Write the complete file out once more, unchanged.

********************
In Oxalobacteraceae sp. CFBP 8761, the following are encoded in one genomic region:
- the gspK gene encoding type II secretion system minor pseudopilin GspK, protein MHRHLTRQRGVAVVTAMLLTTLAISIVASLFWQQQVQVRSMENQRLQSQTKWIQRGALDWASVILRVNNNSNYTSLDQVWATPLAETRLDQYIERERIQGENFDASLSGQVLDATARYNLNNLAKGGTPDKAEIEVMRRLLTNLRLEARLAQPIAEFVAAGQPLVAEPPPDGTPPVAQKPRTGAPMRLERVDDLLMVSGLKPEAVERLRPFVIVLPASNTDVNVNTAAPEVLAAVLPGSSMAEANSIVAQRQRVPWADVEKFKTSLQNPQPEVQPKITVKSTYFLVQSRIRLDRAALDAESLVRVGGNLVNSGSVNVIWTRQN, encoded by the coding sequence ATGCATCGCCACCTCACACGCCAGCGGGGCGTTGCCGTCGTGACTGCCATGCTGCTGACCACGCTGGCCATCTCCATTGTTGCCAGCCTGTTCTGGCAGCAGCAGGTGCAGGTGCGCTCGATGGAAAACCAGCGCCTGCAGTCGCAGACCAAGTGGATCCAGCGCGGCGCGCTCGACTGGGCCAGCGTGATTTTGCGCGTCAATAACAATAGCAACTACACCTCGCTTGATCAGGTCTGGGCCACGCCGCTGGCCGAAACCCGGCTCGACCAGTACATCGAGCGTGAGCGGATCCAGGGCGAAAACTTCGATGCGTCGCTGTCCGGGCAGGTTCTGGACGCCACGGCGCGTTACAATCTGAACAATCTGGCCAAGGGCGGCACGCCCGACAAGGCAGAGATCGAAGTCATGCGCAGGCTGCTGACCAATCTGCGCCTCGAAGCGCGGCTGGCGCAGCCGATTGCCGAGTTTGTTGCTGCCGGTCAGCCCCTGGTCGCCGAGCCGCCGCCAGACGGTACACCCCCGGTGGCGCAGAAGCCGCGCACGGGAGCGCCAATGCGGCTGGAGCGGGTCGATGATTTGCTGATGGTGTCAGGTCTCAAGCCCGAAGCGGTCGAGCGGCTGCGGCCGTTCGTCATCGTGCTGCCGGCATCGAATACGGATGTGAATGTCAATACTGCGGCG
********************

In Oxalobacteraceae sp. CFBP 8761, the following are encoded in one genomic region:
- the gspK gene encoding type II secretion system minor pseudopilin GspK, protein MHRHLTRQRGVAVVTAMLLTTLAISIVASLFWQQQVQVRSMENQRLQSQTKWIQRGALDWASVILRVNNNSNYTSLDQVWATPLAETRLDQYIERERIQGENFDASLSGQVLDATARYNLNNLAKGGTPDKAEIEVMRRLLTNLRLEARLAQPIAEFVAAGQPLVAEPPPDGTPPVAQKPRTGAPMRLERVDDLLMVSGLKPEAVERLRPFVIVLPASNTDVNVNTAAPEVLAAVLPGSSMAEANSIVAQRQRVPWADVEKFKTSLQNPQPEVQPKITVKSTYFLVQSRIRLDRAALDAESLVRVGGNLVNSGSVNVIWTRQN, encoded by the coding sequence ATGCATCGCCACCTCACACGCCAGCGGGGCGTTGCCGTCGTGACTGCCATGCTGCTGACCACGCTGGCCATCTCCATTGTTGCCAGCCTGTTCTGGCAGCAGCAGGTGCAGGTGCGCTCGATGGAAAACCAGCGCCTGCAGTCGCAGACCAAGTGGATCCAGCGCGGCGCGCTCGACTGGGCCAGCGTGATTTTGCGCGTCAATAACAATAGCAACTACACCTCGCTTGATCAGGTCTGGGCCACGCCGCTGGCCGAAACCCGGCTCGACCAGTACATCGAGCGTGAGCGGATCCAGGGCGAAAACTTCGATGCGTCGCTGTCCGGGCAGGTTCTGGACGCCACGGCGCGTTACAATCTGAACAATCTGGCCAAGGGCGGCACGCCCGACAAGGCAGAGATCGAAGTCATGCGCAGGCTGCTGACCAATCTGCGCCTCGAAGCGCGGCTGGCGCAGCCGATTGCCGAGTTTGTTGCTGCCGGTCAGCCCCTGGTCGCCGAGCCGCCGCCAGACGGTACACCCCCGGTGGCGCAGAAGCCGCGCACGGGAGCGCCAATGCGGCTGGAGCGGGTCGATGATTTGCTGATGGTGTCAGGTCTCAAGCCCGAAGCGGTCGAGCGGCTGCGGCCGTTCGTCATCGTGCTGCCGGCATCGAATACGGATGTGAATGTCAATACTGCGGCG